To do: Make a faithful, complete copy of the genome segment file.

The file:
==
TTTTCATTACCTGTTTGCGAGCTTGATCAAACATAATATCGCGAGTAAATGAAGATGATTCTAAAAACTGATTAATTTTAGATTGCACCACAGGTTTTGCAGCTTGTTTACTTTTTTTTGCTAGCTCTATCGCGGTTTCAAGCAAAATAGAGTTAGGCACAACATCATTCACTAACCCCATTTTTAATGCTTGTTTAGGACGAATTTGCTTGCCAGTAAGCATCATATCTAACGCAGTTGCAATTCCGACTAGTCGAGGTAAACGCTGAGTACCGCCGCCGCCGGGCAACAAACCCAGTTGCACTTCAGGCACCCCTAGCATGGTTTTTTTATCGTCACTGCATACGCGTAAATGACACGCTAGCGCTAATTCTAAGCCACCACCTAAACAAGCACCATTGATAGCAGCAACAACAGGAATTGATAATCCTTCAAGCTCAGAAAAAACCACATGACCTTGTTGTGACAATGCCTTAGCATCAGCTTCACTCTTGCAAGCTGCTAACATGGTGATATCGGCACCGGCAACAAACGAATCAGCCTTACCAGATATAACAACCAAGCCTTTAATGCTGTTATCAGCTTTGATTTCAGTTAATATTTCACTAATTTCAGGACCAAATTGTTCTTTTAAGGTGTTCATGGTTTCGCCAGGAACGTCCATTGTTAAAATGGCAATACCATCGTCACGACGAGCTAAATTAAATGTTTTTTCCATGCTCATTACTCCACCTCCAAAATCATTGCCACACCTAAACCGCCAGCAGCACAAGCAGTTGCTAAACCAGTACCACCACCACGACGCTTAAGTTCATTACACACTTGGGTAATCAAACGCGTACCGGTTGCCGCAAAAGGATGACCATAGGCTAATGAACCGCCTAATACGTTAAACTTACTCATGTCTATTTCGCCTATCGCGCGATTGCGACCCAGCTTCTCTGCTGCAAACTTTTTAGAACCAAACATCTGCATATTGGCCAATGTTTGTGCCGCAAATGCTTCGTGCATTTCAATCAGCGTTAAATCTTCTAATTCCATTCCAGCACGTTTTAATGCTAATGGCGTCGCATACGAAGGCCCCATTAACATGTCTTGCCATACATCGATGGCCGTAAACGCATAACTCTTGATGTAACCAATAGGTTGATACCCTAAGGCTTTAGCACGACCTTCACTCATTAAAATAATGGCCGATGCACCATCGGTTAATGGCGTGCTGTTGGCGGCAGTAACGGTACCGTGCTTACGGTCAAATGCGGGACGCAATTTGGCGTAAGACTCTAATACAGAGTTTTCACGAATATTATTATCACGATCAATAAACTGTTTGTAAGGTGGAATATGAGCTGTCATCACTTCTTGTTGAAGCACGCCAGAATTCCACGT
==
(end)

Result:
TTTTCATTACCTGTTTGCGAGCTTGATCAAACATAATATCGCGAGTAAATGAAGATGATTCTAAAAACTGATTAATTTTAGATTGCACCACAGGTTTTGCAGCTTGTTTACTTTTTTTTGCTAGCTCTATCGCGGTTTCAAGCAAAATAGAGTTAGGCACAACATCATTCACTAACCCCATTTTTAATGCTTGTTTAGGACGAATTTGCTTGCCAGTAAGCATCATATCTAACGCAGTTGCAATTCCGACTAGTCGAGGTAAACGCTGAGTACCGCCGCCGCCGGGCAACAAACCCAGTTGCACTTCAGGCACCCCTAGCATGGTTTTTTTATCGTCACTGCATACGCGTAAATGACACGCTAGCGCTAATTCTAAGCCACCACCTAAACAAGCACCATTGATAGCAGCAACAACAGGAATTGATAATCCTTCAAGCTCAGAAAAAACCACATGACCTTGTTGTGACAATGCCTTAGCATCAGCTTCACTCTTGCAAGCTGCTAACATGGTGATATCGGCACCGGCAACAAACGAATCAGCCTTACCAGATATAACAACCAAGCCTTTAATGCTGTTATCAGCTTTGATTTCAGTTAATATTTCACTAATTTCAGGACCAAATTGTTCTTTTAAGGTGTTCATGGTTTCGCCAGGAACGTCCATTGTTAAAATGGCAATACCATCGTCACGACGAGCTAAATTAAATGTTTTTTCCATGCTCATTACTCCACCTCCAAAATCATTGCCACACCTAAACCGCCAGCAGCACAAGCAGTTGCTAAACCAGTACCACCACCACGACGCTTAAGTTCATTACACACTTGGGTAATCAAACGCGTACCGGTTGCCGCAAAAGGATGACCATAGGCTAATGAACCGCCTAATACGTTAAACTTACTCATGTCTATTTCGCCTATCGCGCGATTGCGACCCAGCTTCTCTGCTGCAAACTTTTTAGAACCAAACATCTGCATATTGGCCAATGTTTGTGCCGCAAATGCTTCGTGCATTTCAATCAGCGTTAAATCTTCTAATTCCATTCCAGCACGTTTTAATGCTAATGGCGTCGCATACGAAGGCCCCATTAACATGTCTTGCCATACATCGATGGCCGTAAACGCATAACTCTTGATGTAACCAATAGGTTGATACCCTAAGGCTTTAGCACGACCTTCACTCATTAAAATAATGGCCGATGCACCATCGGTTAATGGCGTGCTGTTGGCGGCAGTAACGGTACCGTGCTTACGGTCAAATGCGGGACGCAATTTGGCGTAAGACTCTAATACAGAGTTTTCACGAATATTATTATCACGATCAATAAACTGTTTGTAAGGTGGAATATGAGCTGTCATCACTTCTTGTTGAAGCACGCCAGAATTCCACGT